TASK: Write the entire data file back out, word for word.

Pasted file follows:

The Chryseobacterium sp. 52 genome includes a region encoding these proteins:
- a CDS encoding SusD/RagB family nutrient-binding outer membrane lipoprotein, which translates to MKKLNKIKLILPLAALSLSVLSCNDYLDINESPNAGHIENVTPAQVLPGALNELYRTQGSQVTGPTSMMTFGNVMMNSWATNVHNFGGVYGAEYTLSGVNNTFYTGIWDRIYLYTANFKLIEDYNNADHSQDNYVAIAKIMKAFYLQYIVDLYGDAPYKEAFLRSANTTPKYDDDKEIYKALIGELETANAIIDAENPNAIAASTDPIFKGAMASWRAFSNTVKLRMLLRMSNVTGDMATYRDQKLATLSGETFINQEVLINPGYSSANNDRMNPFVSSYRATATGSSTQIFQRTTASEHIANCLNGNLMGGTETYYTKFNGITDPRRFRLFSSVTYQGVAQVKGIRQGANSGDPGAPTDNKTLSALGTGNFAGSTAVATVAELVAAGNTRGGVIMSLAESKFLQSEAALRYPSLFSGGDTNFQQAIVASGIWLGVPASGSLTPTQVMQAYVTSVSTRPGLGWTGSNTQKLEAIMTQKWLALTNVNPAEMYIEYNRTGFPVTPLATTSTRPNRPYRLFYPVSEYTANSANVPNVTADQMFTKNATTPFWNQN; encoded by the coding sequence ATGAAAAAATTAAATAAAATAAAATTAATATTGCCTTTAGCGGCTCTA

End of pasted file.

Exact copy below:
The Chryseobacterium sp. 52 genome includes a region encoding these proteins:
- a CDS encoding SusD/RagB family nutrient-binding outer membrane lipoprotein, which translates to MKKLNKIKLILPLAALSLSVLSCNDYLDINESPNAGHIENVTPAQVLPGALNELYRTQGSQVTGPTSMMTFGNVMMNSWATNVHNFGGVYGAEYTLSGVNNTFYTGIWDRIYLYTANFKLIEDYNNADHSQDNYVAIAKIMKAFYLQYIVDLYGDAPYKEAFLRSANTTPKYDDDKEIYKALIGELETANAIIDAENPNAIAASTDPIFKGAMASWRAFSNTVKLRMLLRMSNVTGDMATYRDQKLATLSGETFINQEVLINPGYSSANNDRMNPFVSSYRATATGSSTQIFQRTTASEHIANCLNGNLMGGTETYYTKFNGITDPRRFRLFSSVTYQGVAQVKGIRQGANSGDPGAPTDNKTLSALGTGNFAGSTAVATVAELVAAGNTRGGVIMSLAESKFLQSEAALRYPSLFSGGDTNFQQAIVASGIWLGVPASGSLTPTQVMQAYVTSVSTRPGLGWTGSNTQKLEAIMTQKWLALTNVNPAEMYIEYNRTGFPVTPLATTSTRPNRPYRLFYPVSEYTANSANVPNVTADQMFTKNATTPFWNQN; encoded by the coding sequence ATGAAAAAATTAAATAAAATAAAATTAATATTGCCTTTAGCGGCTCTA